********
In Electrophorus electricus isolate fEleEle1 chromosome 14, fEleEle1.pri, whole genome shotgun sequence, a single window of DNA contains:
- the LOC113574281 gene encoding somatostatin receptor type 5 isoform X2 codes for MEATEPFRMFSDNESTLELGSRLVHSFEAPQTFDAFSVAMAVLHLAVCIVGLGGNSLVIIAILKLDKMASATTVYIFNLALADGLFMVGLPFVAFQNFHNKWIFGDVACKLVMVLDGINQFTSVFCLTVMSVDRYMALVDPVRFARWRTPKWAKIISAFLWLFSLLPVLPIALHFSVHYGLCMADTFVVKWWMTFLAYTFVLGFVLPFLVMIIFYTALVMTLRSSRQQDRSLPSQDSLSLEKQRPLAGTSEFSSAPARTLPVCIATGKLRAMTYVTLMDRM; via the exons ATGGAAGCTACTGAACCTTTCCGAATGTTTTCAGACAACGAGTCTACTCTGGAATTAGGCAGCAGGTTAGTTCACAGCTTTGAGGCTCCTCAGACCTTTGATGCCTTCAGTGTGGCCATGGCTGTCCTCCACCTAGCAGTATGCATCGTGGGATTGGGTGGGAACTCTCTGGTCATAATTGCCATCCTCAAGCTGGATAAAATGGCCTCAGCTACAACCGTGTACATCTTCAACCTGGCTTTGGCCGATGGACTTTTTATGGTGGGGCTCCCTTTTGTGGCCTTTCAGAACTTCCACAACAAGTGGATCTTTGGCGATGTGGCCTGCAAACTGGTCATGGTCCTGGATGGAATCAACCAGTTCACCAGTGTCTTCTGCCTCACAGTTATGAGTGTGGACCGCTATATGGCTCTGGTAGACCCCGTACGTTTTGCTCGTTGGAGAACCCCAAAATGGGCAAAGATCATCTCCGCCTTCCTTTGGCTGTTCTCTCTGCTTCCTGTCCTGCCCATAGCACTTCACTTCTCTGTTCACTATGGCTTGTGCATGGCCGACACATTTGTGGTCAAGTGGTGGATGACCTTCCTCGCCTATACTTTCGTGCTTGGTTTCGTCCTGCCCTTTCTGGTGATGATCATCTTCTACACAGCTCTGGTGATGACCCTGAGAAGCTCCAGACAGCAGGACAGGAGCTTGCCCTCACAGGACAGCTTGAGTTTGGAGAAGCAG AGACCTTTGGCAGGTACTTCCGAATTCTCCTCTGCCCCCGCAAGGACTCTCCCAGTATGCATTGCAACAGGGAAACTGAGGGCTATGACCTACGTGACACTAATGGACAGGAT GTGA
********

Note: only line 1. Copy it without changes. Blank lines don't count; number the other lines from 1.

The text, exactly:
In Electrophorus electricus isolate fEleEle1 chromosome 14, fEleEle1.pri, whole genome shotgun sequence, a single window of DNA contains: